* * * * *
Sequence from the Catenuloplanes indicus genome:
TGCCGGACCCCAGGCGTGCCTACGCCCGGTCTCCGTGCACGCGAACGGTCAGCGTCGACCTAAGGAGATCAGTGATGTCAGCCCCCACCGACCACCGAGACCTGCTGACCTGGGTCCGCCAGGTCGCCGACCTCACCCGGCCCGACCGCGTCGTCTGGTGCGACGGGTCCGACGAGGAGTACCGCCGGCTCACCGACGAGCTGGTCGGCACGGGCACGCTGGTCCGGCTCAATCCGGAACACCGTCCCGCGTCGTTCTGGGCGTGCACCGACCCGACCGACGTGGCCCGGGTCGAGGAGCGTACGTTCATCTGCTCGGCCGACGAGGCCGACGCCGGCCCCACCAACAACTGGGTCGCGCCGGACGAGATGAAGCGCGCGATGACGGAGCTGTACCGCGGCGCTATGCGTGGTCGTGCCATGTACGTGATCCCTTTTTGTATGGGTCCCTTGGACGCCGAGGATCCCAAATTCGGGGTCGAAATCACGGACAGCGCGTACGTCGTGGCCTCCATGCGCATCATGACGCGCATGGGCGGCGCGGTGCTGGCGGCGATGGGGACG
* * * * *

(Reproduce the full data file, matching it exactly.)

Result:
Sequence from the Catenuloplanes indicus genome:
TGCCGGACCCCAGGCGTGCCTACGCCCGGTCTCCGTGCACGCGAACGGTCAGCGTCGACCTAAGGAGATCAGTGATGTCAGCCCCCACCGACCACCGAGACCTGCTGACCTGGGTCCGCCAGGTCGCCGACCTCACCCGGCCCGACCGCGTCGTCTGGTGCGACGGGTCCGACGAGGAGTACCGCCGGCTCACCGACGAGCTGGTCGGCACGGGCACGCTGGTCCGGCTCAATCCGGAACACCGTCCCGCGTCGTTCTGGGCGTGCACCGACCCGACCGACGTGGCCCGGGTCGAGGAGCGTACGTTCATCTGCTCGGCCGACGAGGCCGACGCCGGCCCCACCAACAACTGGGTCGCGCCGGACGAGATGAAGCGCGCGATGACGGAGCTGTACCGCGGCGCTATGCGTGGTCGTGCCATGTACGTGATCCCTTTTTGTATGGGTCCCTTGGACGCCGAGGATCCCAAATTCGGGGTCGAAATCACGGACAGCGCGTACGTCGTGGCCTCCATGCGCATCATGACGCGCATGGGCGGCGCGGTGCTGGCGGCGATGGGGACG